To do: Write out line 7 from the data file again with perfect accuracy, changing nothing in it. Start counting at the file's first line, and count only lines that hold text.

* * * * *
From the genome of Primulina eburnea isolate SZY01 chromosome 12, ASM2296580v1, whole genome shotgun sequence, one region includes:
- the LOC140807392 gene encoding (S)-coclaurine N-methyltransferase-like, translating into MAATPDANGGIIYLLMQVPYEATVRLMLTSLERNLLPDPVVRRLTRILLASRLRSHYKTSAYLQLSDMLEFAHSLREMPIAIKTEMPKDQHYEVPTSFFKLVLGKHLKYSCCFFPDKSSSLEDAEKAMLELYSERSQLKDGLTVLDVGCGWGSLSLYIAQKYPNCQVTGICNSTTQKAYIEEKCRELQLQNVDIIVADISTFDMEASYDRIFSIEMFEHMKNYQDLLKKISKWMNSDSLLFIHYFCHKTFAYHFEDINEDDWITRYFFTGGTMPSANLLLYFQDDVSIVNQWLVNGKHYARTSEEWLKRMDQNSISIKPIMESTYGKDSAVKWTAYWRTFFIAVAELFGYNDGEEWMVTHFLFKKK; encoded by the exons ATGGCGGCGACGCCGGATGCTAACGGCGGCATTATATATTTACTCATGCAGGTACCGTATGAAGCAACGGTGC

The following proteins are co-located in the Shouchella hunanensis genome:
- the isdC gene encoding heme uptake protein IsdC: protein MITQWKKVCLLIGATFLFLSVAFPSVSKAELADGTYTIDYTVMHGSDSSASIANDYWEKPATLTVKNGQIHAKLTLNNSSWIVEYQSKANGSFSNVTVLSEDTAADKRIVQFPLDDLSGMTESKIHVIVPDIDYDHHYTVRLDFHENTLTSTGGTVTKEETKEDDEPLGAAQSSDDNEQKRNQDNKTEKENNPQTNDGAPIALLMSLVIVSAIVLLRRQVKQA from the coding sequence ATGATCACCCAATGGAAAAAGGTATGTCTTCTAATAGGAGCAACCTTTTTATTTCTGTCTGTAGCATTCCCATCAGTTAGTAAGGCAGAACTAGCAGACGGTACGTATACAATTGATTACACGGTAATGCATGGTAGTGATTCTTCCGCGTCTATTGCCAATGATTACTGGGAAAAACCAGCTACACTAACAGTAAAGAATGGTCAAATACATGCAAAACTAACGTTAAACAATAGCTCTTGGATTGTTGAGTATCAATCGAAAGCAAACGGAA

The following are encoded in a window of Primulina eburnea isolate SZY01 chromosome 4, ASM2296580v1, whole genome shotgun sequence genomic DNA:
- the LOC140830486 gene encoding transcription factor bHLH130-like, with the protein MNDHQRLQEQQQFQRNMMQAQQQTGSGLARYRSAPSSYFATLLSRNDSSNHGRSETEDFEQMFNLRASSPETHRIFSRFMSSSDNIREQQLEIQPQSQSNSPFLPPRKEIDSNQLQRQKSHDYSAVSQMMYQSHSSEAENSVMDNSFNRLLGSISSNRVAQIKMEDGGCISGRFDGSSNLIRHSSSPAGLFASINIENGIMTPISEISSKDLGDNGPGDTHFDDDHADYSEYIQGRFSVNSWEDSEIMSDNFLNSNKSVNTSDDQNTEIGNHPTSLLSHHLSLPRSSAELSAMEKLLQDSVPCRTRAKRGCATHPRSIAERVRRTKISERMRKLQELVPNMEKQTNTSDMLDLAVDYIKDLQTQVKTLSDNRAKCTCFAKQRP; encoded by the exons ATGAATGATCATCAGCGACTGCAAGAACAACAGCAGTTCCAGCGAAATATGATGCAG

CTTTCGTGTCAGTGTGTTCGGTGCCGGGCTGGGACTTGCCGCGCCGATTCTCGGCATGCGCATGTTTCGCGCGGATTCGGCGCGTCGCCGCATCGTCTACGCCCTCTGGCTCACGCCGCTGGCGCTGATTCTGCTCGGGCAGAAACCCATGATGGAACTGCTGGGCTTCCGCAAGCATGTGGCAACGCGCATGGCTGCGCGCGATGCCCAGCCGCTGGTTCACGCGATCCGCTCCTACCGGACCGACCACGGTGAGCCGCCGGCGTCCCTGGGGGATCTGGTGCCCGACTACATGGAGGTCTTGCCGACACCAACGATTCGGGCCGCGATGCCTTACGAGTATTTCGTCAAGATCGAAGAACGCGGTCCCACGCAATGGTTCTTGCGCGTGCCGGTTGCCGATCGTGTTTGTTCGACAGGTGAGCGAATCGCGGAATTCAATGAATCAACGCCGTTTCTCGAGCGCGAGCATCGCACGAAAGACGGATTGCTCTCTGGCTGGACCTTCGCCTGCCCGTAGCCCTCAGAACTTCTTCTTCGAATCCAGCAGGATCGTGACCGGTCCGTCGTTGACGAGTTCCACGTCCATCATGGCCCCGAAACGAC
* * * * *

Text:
CTTTCGTGTCAGTGTGTTCGGTGCCGGGCTGGGACTTGCCGCGCCGATTCTCGGCATGCGCATGTTTCGCGCGGATTCGGCGCGTCGCCGCATCGTCTACGCCCTCTGGCTCACGCCGCTGGCGCTGATTCTGCTCGGGCAGAAACCCATGATGGAACTGCTGGGCTTCCGCAAGCATGTGGCAACGCGCATGGCTGCGCGCGATGCCCAGCCGCTGGTTCACGCGATCCGCTCCTACCGGACCGACCACGGTGAGCCGCCGGCGTCCCTGGGGGATCTGGTGCCCGACTACATGGAGGTCTTGCCGACACCAACGATTCGGGCCGCGATGCCTTACGAGTATTTCGTCAAGATCGAAGAACGCGGTCCCACGCAATGGTTCTTGCGCGTGCCGGTTGCCGATCGTGTTTGTTCGACAGGTGAGCGAATCGCGGAATTCAATGAATCAACGCCGTTTCTCGAGCGCGAGCATCGCACGAAAGACGGATTGCTCTCTGGCTGGACCTTCGCCTGCCCGTAGCCCTCAGAACTTCTTCTTCGAATCCAGCAGGATCGTGACCGGTCCGTCGTTGACGAGTTCCACGTCCATCATGGCCCCGAAACGAC